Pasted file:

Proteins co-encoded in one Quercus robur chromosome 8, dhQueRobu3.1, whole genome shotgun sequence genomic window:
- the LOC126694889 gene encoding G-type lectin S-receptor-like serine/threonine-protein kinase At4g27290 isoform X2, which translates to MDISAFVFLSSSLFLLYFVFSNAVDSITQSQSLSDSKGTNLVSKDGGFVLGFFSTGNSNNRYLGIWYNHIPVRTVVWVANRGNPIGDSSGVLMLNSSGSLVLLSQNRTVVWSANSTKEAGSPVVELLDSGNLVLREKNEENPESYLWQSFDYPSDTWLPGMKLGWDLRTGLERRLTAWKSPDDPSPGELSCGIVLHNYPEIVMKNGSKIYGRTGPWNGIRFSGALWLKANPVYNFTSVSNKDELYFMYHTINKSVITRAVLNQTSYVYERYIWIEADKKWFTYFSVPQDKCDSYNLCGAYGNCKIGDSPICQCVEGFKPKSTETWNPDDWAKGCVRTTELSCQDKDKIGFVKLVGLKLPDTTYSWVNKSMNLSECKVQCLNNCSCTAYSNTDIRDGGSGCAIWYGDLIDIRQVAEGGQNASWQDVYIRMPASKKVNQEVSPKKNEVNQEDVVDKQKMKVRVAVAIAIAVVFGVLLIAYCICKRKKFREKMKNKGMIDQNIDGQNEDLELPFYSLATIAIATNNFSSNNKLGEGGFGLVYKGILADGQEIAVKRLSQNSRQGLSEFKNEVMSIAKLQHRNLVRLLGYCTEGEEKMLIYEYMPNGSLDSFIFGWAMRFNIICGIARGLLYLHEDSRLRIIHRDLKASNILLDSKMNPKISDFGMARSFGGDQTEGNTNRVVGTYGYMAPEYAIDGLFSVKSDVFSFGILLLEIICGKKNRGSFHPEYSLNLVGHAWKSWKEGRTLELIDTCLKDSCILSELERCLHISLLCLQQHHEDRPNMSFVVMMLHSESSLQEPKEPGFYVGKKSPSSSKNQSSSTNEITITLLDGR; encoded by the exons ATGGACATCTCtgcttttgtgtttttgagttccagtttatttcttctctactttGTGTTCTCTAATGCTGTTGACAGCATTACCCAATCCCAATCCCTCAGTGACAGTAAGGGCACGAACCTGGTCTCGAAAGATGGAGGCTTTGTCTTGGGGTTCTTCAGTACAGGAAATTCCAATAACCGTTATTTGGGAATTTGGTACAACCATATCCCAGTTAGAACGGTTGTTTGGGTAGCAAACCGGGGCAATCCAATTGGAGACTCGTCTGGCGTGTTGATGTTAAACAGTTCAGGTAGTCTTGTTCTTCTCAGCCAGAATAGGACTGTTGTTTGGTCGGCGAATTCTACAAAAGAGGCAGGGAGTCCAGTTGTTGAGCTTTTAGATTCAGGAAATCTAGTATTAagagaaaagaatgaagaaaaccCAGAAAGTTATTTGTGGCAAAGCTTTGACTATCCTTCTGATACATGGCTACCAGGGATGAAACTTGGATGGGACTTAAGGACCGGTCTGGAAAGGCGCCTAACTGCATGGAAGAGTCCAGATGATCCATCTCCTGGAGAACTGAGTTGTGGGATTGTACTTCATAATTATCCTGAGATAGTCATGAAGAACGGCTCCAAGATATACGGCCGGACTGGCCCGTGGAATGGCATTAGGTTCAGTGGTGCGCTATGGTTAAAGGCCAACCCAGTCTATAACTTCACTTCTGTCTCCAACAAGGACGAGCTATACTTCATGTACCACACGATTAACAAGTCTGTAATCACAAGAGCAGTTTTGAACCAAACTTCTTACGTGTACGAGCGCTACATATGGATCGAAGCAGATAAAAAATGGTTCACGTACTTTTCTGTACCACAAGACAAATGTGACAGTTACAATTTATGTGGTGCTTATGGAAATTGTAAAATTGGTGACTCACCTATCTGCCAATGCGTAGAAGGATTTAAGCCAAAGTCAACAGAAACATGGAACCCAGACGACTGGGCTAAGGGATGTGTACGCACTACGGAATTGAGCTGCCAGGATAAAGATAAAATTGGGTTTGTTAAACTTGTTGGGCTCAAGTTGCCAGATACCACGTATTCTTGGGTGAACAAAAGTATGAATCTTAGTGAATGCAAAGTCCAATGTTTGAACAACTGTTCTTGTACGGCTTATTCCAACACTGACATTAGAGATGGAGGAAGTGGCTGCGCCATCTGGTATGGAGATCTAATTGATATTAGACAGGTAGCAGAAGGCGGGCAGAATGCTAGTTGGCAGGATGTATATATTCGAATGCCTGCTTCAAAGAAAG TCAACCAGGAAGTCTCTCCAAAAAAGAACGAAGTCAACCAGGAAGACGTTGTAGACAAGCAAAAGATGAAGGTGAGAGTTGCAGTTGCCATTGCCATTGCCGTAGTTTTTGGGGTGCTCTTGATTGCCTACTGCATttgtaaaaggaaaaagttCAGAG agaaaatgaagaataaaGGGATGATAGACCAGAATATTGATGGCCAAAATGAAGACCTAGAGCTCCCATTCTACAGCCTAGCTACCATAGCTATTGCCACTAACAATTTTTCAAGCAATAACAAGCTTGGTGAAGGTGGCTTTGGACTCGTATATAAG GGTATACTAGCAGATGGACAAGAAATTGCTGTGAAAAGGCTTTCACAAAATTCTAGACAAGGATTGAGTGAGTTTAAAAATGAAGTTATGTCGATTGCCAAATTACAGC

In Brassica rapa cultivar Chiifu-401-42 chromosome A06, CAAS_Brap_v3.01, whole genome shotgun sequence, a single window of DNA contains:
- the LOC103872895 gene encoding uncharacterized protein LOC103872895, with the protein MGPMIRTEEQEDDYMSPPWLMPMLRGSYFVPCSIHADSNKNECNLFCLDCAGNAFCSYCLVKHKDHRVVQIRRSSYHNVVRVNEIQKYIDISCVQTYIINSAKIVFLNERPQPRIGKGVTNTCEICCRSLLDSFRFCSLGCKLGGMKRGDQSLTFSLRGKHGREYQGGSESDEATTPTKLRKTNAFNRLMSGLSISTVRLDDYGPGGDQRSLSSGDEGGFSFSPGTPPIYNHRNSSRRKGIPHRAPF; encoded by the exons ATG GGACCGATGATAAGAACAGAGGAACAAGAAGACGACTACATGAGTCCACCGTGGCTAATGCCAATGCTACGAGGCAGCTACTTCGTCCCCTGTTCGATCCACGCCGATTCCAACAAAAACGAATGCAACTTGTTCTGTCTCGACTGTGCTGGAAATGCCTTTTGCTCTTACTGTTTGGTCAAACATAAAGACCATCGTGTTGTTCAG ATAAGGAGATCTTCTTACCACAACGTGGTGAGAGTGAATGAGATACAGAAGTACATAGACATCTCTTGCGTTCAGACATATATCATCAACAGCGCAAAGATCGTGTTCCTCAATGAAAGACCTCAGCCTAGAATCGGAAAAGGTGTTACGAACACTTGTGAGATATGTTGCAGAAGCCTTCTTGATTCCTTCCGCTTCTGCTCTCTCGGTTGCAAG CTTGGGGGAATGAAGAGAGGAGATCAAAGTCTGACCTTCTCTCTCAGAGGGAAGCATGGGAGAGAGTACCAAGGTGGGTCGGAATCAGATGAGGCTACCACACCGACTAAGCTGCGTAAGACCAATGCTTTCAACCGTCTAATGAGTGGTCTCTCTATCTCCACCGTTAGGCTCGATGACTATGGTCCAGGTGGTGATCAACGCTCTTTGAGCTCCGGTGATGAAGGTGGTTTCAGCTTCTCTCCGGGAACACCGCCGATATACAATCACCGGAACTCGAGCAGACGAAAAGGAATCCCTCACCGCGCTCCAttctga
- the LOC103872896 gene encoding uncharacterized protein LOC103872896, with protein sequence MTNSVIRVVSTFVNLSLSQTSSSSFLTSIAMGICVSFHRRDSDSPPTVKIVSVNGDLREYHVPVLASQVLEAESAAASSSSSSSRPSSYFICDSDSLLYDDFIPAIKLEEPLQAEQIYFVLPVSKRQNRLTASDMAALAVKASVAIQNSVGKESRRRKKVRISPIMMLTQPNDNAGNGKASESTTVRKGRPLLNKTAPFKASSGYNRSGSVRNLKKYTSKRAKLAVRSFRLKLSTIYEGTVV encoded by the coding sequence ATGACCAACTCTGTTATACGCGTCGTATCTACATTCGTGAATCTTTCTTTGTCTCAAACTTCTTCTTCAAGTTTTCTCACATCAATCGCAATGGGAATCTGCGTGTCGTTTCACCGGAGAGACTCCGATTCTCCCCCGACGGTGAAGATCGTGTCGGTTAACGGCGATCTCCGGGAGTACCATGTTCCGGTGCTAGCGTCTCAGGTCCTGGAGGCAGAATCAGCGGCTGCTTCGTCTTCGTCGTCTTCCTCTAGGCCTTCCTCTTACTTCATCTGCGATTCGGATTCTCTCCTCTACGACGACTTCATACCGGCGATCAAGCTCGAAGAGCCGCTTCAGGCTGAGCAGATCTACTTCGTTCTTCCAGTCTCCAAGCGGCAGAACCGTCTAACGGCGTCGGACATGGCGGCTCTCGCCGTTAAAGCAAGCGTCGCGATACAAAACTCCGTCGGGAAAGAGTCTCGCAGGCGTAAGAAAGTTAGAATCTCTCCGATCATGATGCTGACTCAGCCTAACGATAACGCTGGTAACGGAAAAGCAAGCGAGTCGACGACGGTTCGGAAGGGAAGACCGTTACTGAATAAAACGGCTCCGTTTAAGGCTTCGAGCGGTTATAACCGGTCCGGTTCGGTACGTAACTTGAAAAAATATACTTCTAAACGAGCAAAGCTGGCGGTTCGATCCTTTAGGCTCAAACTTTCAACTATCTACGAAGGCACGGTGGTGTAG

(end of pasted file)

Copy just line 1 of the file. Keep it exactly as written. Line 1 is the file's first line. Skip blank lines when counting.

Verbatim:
Proteins co-encoded in one Quercus robur chromosome 8, dhQueRobu3.1, whole genome shotgun sequence genomic window: